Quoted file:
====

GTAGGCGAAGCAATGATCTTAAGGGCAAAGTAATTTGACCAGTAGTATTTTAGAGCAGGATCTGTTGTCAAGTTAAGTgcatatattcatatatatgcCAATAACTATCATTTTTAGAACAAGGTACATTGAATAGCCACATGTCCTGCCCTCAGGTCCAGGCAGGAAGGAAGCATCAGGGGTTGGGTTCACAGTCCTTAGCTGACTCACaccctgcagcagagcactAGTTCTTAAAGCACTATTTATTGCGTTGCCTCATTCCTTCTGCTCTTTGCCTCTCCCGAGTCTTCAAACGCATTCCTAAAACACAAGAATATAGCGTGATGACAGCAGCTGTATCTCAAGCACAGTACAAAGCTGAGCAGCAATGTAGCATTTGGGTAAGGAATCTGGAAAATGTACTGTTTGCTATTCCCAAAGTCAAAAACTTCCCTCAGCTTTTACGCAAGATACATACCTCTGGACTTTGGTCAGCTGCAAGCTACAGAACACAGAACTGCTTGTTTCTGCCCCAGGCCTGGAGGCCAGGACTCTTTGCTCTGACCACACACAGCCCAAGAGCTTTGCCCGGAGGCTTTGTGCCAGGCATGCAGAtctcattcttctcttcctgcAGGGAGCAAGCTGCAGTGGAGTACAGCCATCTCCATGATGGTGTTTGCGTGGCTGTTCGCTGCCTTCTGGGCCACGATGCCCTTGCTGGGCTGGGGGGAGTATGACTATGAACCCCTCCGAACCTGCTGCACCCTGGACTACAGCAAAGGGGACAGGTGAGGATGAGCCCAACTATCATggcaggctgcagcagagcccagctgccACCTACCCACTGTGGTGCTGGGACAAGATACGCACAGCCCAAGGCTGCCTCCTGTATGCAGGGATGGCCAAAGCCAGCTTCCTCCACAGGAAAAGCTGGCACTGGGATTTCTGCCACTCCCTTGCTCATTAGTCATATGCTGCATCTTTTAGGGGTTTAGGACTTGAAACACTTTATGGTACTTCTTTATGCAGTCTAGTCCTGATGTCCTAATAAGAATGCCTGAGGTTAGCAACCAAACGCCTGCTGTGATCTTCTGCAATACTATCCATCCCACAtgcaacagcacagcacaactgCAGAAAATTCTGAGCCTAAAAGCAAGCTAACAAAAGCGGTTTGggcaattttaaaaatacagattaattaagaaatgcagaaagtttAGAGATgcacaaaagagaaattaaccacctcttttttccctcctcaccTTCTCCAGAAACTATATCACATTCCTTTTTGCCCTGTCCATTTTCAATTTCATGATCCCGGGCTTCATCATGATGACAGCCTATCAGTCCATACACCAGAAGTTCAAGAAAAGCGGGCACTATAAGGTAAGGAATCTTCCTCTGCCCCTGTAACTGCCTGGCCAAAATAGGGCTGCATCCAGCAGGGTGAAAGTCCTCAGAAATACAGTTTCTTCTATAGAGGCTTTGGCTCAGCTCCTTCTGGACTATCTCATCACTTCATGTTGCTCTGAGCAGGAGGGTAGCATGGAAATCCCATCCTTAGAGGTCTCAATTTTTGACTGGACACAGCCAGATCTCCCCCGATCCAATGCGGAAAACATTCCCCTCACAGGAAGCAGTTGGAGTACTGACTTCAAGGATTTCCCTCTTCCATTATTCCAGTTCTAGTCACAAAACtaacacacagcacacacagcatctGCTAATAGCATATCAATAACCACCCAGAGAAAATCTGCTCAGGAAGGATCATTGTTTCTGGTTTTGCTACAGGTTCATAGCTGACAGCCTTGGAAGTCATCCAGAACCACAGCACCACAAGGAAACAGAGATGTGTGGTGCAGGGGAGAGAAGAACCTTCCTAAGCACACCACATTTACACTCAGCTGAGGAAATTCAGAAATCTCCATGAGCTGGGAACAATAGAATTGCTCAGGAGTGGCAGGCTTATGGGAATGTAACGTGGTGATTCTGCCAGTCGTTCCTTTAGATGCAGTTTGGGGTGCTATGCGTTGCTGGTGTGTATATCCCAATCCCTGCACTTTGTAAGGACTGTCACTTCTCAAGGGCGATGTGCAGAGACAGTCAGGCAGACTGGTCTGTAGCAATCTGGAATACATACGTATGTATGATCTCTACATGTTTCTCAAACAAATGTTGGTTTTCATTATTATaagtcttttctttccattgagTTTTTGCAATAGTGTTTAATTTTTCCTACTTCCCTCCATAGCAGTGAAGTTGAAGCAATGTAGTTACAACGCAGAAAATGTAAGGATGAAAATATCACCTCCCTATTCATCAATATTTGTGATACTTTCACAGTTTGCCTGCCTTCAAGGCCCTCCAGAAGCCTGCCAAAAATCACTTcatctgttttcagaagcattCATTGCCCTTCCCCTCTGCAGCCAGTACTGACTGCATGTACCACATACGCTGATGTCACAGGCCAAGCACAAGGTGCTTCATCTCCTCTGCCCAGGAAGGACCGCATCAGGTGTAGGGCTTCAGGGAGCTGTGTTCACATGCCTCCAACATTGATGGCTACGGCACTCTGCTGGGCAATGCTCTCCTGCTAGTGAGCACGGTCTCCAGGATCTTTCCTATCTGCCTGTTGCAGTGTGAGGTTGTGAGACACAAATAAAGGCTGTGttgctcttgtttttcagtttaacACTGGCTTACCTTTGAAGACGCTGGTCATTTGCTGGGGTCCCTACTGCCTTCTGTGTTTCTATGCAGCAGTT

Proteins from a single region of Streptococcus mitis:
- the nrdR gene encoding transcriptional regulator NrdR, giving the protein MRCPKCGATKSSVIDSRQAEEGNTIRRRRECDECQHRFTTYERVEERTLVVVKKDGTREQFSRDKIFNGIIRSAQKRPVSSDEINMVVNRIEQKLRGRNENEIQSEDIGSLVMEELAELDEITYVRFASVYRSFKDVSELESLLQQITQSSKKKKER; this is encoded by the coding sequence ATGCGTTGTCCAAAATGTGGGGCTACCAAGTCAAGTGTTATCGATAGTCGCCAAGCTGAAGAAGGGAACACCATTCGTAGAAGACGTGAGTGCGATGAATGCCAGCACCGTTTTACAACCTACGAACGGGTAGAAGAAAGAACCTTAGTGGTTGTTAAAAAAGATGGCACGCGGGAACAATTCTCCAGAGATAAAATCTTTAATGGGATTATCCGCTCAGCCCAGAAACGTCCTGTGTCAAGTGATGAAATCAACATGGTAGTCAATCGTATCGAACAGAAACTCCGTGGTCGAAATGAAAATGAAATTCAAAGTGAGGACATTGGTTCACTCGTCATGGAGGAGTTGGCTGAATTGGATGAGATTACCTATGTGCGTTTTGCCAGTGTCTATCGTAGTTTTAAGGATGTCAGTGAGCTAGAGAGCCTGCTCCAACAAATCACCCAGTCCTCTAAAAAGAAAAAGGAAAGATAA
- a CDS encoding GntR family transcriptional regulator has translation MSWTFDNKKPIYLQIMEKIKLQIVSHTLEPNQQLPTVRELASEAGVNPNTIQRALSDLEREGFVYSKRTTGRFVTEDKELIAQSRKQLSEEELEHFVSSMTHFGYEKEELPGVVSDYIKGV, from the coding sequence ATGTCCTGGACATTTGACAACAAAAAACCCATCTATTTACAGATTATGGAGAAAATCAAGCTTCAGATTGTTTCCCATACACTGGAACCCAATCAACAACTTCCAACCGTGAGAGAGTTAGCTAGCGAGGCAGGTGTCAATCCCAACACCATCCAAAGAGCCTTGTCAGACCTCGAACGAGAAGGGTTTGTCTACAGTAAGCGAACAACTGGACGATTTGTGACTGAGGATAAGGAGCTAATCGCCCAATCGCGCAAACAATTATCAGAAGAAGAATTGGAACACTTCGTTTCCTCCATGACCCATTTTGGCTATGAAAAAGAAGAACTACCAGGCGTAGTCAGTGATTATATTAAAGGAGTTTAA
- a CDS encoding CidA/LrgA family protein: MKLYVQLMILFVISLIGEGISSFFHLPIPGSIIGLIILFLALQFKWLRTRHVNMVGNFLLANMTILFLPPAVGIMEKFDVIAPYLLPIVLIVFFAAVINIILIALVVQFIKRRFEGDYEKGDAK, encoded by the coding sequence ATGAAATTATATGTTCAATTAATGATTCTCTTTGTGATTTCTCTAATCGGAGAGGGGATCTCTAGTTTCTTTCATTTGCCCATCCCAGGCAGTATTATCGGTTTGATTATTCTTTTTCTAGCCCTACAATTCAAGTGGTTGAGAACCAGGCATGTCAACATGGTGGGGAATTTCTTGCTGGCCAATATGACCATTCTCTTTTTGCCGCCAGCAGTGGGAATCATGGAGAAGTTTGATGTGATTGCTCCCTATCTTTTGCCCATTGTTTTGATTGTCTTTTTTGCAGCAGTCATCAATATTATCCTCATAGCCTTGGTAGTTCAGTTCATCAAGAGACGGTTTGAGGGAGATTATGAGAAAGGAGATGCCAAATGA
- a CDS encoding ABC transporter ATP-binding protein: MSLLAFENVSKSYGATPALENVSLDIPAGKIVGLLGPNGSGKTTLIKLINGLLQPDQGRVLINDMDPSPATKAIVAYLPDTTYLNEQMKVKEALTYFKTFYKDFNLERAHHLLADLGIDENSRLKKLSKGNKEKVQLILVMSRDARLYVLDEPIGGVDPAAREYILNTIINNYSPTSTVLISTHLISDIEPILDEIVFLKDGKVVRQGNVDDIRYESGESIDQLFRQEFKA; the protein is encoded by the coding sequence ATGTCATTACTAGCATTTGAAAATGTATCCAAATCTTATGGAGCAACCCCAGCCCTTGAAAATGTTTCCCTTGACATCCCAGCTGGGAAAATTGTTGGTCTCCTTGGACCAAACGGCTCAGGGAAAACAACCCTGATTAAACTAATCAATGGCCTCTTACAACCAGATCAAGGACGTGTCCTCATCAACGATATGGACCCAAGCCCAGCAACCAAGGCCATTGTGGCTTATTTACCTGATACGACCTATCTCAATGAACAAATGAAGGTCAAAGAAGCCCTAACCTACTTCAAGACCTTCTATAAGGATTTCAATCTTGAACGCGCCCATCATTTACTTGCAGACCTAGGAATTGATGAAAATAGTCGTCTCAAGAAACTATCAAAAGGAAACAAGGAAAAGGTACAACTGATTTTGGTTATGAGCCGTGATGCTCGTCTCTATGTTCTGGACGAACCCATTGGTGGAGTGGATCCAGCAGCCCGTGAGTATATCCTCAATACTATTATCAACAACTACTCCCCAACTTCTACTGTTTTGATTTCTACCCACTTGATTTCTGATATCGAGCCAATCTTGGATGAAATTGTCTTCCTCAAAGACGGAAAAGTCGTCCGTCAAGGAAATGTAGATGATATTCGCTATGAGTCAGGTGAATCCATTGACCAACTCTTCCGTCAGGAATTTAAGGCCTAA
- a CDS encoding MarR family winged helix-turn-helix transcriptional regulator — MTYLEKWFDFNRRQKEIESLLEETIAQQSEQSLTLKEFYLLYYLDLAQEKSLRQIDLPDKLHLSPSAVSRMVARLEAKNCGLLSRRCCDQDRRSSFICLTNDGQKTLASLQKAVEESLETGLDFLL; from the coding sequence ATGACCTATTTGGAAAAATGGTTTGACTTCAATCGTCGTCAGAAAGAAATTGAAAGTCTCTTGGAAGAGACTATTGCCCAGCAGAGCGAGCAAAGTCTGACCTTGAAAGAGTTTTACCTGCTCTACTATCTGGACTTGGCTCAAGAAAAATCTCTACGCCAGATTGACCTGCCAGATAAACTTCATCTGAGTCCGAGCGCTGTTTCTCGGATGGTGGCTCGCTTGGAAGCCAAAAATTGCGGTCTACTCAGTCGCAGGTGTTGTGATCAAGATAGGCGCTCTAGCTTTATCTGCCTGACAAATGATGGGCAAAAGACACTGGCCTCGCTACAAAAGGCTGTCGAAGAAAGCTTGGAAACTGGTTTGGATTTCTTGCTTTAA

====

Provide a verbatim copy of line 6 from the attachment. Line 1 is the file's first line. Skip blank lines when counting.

- a CDS encoding ABC transporter ATP-binding protein: MSLLAFENVSKSYGATPALENVSLDIPAGKIVGLLGPNGSGKTTLIKLINGLLQPDQGRVLINDMDPSPATKAIVAYLPDTTYLNEQMKVKEALTYFKTFYKDFNLERAHHLLADLGIDENSRLKKLSKGNKEKVQLILVMSRDARLYVLDEPIGGVDPAAREYILNTIINNYSPTSTVLISTHLISDIEPILDEIVFLKDGKVVRQGNVDDIRYESGESIDQLFRQEFKA; the protein is encoded by the coding sequence ATGTCATTACTAGCATTTGAAAATGTATCCAAATCTTATGGAGCAACCCCAGCCCTTGAAAATGTTTCCCTTGACATCCCAGCTGGGAAAATTGTTGGTCTCCTTGGACCAAACGGCTCAGGGAAAACAACCCTGATTAAACTAATCAATGGCCTCTTACAACCAGATCAAGGACGTGTCCTCATCAACGATATGGACCCAAGCCCAGCAACCAAGGCCATTGTGGCTTATTTACCTGATACGACCTATCTCAATGAACAAATGAAGGTCAAAGAAGCCCTAACCTACTTCAAGACCTTCTATAAGGATTTCAATCTTGAACGCGCCCATCATTTACTTGCAGACCTAGGAATTGATGAAAATAGTCGTCTCAAGAAACTATCAAAAGGAAACAAGGAAAAGGTACAACTGATTTTGGTTATGAGCCGTGATGCTCGTCTCTATGTTCTGGACGAACCCATTGGTGGAGTGGATCCAGCAGCCCGTGAGTATATCCTCAATACTATTATCAACAACTACTCCCCAACTTCTACTGTTTTGATTTCTACCCACTTGATTTCTGATATCGAGCCAATCTTGGATGAAATTGTCTTCCTCAAAGACGGAAAAGTCGTCCGTCAAGGAAATGTAGATGATATTCGCTATGAGTCAGGTGAATCCATTGACCAACTCTTCCGTCAGGAATTTAAGGCCTAA